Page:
Traditional IT security measures are no longer sufficient in securing the enterprise network. Protection against phishing, viruses and malware is provided through a combination of antivirus, endpoint security tools, spam filters and firewalls. Nevertheless antivirus solutions protect against less than 30 percent of known viruses and malware; new versions of spam and malware are created daily to avoid detection from spam filters and firewalls are configured to allow communications from end user devices directly to the internal network. So, hackers continue to outsmart typical IT security solutions allowing malicious applications and email content to make it to the end user and the networks to which they are attached.

To help mitigate the risk of a hack in this evolving environment, enterprises can take a few steps:

• Increased real time security monitoring and alerting, including Intrusion Detection/Prevention Systems (IDS/IPS) and Security Information and Event Management (SIEM) solutions, must be implemented to notify security professionals of communications to and from the Internet, even thosethat appear to be authorized.

• Firewalls should be configured to only allow encrypted communications from the external publicly accessible network to internal devices. Access controls within the firewall should be configured to allow remote users accessto only necessary information to perform their job.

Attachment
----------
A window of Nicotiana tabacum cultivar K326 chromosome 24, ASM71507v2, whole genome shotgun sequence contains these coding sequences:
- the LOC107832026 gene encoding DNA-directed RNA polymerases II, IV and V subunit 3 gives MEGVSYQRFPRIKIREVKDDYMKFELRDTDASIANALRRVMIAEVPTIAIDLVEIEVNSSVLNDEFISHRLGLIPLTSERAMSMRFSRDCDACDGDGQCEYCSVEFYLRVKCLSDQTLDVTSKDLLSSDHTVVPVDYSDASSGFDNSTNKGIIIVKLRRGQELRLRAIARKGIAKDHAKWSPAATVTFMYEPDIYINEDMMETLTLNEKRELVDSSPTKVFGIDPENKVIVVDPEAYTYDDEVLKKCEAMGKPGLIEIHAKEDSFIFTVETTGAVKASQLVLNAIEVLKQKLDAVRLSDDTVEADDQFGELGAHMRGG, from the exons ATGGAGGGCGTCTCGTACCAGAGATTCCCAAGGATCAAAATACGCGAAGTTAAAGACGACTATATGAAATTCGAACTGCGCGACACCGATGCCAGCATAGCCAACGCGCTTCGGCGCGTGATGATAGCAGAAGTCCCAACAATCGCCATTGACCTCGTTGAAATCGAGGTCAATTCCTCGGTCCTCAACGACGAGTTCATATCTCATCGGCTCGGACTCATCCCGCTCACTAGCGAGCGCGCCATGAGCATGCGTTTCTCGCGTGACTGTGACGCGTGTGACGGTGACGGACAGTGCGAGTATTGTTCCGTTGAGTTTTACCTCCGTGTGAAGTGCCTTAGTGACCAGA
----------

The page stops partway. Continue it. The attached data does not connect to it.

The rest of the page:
• IoT devices should be segmented from direct public access from the Internet and only allowed via encrypted communications. Access controls for IoT devices should be implemented limiting the specific users and devices allowed to communicate to or control the devices. IoT management applications should be configured with unique user ID and complex password.

• Mobile devices, end user owned or enterprise owned, should have MDM and endpoint security solutions installed, be encrypted, and require a unique user ID and complex password for access.

• Cloud services should be configured so all users have a unique user ID and complex password.

• The enterprise should define security requirements and regulatory compliance requirements within the engagement contract and complete or have a third party complete a periodic security assessment of the cloud service provider to assure their compliance. One such security requirement should be a detailed systems update and patch management process to assure all applications, operating systems and firmware are maintained and kept current.

IT professionals continue to be challenged to provide network security to the enterprise in spite of the known vulnerabilities, threats and risks of technologies. As a result, organizations need to periodically perform detailed risk analysis and continually review, test and update their IT security policies, processes and standards.